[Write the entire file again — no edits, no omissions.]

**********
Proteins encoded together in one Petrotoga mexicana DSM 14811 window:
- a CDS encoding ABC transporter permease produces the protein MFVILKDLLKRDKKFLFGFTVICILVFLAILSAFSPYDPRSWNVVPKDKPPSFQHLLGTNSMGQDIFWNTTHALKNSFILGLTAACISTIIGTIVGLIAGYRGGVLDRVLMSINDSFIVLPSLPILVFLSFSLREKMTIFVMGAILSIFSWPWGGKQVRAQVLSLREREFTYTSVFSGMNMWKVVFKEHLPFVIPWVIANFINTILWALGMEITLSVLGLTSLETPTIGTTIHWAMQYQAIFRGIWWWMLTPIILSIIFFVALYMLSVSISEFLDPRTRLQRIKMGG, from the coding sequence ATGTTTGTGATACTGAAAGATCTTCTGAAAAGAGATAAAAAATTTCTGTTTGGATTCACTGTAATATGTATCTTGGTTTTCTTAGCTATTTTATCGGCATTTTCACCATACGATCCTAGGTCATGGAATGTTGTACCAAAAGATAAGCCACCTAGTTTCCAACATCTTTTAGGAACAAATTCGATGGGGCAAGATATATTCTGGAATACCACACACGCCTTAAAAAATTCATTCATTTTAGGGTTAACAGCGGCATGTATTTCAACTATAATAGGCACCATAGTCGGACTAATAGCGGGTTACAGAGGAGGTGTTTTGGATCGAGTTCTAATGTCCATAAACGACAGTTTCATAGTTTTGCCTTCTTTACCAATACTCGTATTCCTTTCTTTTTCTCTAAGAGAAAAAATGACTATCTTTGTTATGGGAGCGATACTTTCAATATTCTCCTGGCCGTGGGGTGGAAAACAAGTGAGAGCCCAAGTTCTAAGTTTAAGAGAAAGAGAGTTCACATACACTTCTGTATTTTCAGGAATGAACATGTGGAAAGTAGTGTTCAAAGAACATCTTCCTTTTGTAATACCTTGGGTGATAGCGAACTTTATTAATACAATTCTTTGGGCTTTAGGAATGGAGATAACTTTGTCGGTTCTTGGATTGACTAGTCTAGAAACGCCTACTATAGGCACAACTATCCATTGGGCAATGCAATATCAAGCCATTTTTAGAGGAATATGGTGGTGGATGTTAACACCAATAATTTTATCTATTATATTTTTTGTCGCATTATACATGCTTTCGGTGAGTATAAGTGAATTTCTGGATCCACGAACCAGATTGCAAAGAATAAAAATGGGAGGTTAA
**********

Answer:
Proteins encoded together in one Petrotoga mexicana DSM 14811 window:
- a CDS encoding ABC transporter permease produces the protein MFVILKDLLKRDKKFLFGFTVICILVFLAILSAFSPYDPRSWNVVPKDKPPSFQHLLGTNSMGQDIFWNTTHALKNSFILGLTAACISTIIGTIVGLIAGYRGGVLDRVLMSINDSFIVLPSLPILVFLSFSLREKMTIFVMGAILSIFSWPWGGKQVRAQVLSLREREFTYTSVFSGMNMWKVVFKEHLPFVIPWVIANFINTILWALGMEITLSVLGLTSLETPTIGTTIHWAMQYQAIFRGIWWWMLTPIILSIIFFVALYMLSVSISEFLDPRTRLQRIKMGG, from the coding sequence ATGTTTGTGATACTGAAAGATCTTCTGAAAAGAGATAAAAAATTTCTGTTTGGATTCACTGTAATATGTATCTTGGTTTTCTTAGCTATTTTATCGGCATTTTCACCATACGATCCTAGGTCATGGAATGTTGTACCAAAAGATAAGCCACCTAGTTTCCAACATCTTTTAGGAACAAATTCGATGGGGCAAGATATATTCTGGAATACCACACACGCCTTAAAAAATTCATTCATTTTAGGGTTAACAGCGGCATGTATTTCAACTATAATAGGCACCATAGTCGGACTAATAGCGGGTTACAGAGGAGGTGTTTTGGATCGAGTTCTAATGTCCATAAACGACAGTTTCATAGTTTTGCCTTCTTTACCAATACTCGTATTCCTTTCTTTTTCTCTAAGAGAAAAAATGACTATCTTTGTTATGGGAGCGATACTTTCAATATTCTCCTGGCCGTGGGGTGGAAAACAAGTGAGAGCCCAAGTTCTAAGTTTAAGAGAAAGAGAGTTCACATACACTTCTGTATTTTCAGGAATGAACATGTGGAAAGTAGTGTTCAAAGAACATCTTCCTTTTGTAATACCTTGGGTGATAGCGAACTTTATTAATACAATTCTTTGGGCTTTAGGAATGGAGATAACTTTGTCGGTTCTTGGATTGACTAGTCTAGAAACGCCTACTATAGGCACAACTATCCATTGGGCAATGCAATATCAAGCCATTTTTAGAGGAATATGGTGGTGGATGTTAACACCAATAATTTTATCTATTATATTTTTTGTCGCATTATACATGCTTTCGGTGAGTATAAGTGAATTTCTGGATCCACGAACCAGATTGCAAAGAATAAAAATGGGAGGTTAA